Feeds

Big stink over Malawi farting ban

Solicitor general challenges trouser cough clampdown

Eight steps to building an HP BladeSystem

Officials in Malawi have locked horns over the controversial ban on farting in public.

The prohibition forms part of the Local Courts Bill, due for introduction next week. The legislation has the backing of justice minister George Chaponda, who said the clampdown on unruly bowels would promote "public decency".

According to the BBC, Chaponda did some straight talking on local Capital Radio's Straight Talk programme when he declared: "Just go to the toilet when you feel like farting."

As Chaponda sees it, the law will be enforced in a similar way to that banning public urination, with local chiefs tasked with bringing noxious gasbags to justice.

However, the minister has been challenged by solicitor general Anthony Kamanga, who reckons Chaponda's interpretation of the offending Local Courts Bill clause is taking the piss.

Said clause declares: "Any person who vitiates the atmosphere in any place so as to make it noxious to the public to the health of persons in general dwelling or carrying on business in the neighbourhood or passing along a public way shall be guilty of a misdemeanour."

Kamanga asserts that this refers to pollution. He said: "How any reasonable or sensible person can construe the provision to criminalising farting in public is beyond me."

Whether Malawi becomes the first nation to outlaw the trouser cough remains to be seen, but things are certainly looking rough for flatulent bogus soothsayers, since the Local Courts Bill also intends to come down hard on anyone pretending to be a fortune teller.

Real fortune tellers are, accordingly, advised to write the eventual outcome of the Chaponda/Kamanga stink on a piece of paper, seal it in an envelope and hand it to their solicitor for later presentation to tribal chiefs as evidence of their divinatory powers. ®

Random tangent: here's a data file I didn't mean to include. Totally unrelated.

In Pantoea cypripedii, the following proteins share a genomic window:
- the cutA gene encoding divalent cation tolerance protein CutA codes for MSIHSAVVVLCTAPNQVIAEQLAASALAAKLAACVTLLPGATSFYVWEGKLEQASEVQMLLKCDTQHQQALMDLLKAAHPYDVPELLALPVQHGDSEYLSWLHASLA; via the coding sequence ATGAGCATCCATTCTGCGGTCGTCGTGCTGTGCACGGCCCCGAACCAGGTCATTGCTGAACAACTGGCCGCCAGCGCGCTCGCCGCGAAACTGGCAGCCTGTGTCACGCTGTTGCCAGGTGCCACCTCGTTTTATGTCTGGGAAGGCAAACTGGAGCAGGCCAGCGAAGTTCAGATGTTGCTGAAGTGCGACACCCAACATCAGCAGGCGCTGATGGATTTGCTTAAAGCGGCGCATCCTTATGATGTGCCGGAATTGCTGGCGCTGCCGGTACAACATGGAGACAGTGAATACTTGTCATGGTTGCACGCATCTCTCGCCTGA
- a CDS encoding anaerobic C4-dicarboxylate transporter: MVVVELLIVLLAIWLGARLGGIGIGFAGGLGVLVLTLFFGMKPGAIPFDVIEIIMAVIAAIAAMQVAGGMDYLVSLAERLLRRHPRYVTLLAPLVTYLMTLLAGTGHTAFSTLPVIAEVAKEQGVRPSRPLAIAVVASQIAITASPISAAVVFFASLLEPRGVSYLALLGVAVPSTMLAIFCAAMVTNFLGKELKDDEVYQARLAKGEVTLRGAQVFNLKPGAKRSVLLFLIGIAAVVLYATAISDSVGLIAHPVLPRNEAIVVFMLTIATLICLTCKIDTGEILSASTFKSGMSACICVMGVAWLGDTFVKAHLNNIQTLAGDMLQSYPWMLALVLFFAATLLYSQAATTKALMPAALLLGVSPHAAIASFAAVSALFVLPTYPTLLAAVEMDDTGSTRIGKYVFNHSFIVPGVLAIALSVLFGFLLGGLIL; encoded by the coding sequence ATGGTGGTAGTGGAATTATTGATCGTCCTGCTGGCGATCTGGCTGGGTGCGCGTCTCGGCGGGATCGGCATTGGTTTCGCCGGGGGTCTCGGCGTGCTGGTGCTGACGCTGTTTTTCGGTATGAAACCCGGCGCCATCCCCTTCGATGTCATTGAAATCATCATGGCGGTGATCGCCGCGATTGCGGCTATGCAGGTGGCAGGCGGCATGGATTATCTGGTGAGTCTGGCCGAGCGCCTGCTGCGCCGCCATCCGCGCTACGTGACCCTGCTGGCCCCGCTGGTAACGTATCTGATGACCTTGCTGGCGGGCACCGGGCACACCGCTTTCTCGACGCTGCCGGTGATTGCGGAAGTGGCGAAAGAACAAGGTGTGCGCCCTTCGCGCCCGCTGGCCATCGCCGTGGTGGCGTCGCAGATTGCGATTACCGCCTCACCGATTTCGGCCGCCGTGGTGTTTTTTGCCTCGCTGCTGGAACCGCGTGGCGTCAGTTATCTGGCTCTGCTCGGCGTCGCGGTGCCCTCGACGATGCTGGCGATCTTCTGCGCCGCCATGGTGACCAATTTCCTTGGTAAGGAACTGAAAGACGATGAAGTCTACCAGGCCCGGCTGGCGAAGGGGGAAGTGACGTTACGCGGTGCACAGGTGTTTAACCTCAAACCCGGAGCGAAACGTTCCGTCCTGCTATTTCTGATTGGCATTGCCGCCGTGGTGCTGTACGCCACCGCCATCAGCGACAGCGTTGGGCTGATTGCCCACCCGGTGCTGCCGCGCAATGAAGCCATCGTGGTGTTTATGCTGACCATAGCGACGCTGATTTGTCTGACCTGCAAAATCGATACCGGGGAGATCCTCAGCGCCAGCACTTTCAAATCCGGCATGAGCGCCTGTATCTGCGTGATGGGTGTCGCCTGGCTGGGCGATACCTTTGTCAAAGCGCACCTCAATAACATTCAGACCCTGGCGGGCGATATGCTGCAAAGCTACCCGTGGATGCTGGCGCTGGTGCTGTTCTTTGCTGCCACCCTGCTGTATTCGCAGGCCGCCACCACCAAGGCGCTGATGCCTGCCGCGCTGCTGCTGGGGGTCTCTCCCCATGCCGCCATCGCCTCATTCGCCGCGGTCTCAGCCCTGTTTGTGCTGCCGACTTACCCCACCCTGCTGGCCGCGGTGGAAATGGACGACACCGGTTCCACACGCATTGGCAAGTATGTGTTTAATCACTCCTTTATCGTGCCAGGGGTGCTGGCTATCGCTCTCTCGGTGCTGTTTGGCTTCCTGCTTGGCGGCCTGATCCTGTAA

Boost IT visibility and business value

More from The Register

next story
Motorist 'thought car had caught fire' as Adele track came on stereo
'FIRE' caption on dashboard prompts dunderheaded hard shoulder halt
Delaware pair nabbed for getting saucy atop Mexican eatery
Burrito meets soft taco in alleged rooftop romp outrage
Japanese artist cuffed for disseminating 3D ladyparts files
Printable genitalia fall foul of 'obscene material' laws
Carlos: Slim your working week to just three days of toil
'Midas World' vision suggests you retire later, watch more tellie and buy more stuff
Brit Rockall adventurer poised to quit islet
Occupation records broken, champagne corks popped
Apple: No, China. iPhone is NOT public enemy number 1
Beijing fears it could beam secrets back to America
Canuck reader threatens suicide over exact dimensions of SPAAAACE!
How many As? Reg hack's writing cops a shoeing
prev story

Whitepapers

Seven Steps to Software Security
Seven practical steps you can begin to take today to secure your applications and prevent the damages a successful cyber-attack can cause.
Consolidation: The Foundation for IT Business Transformation
In this whitepaper learn how effective consolidation of IT and business resources can enable multiple, meaningful business benefits.
Designing a Defense for Mobile Applications
Learn about the various considerations for defending mobile applications - from the application architecture itself to the myriad testing technologies.
Build a business case: developing custom apps
Learn how to maximize the value of custom applications by accelerating and simplifying their development.
Consolidation: the foundation for IT and business transformation
In this whitepaper learn how effective consolidation of IT and business resources can enable multiple, meaningful business benefits.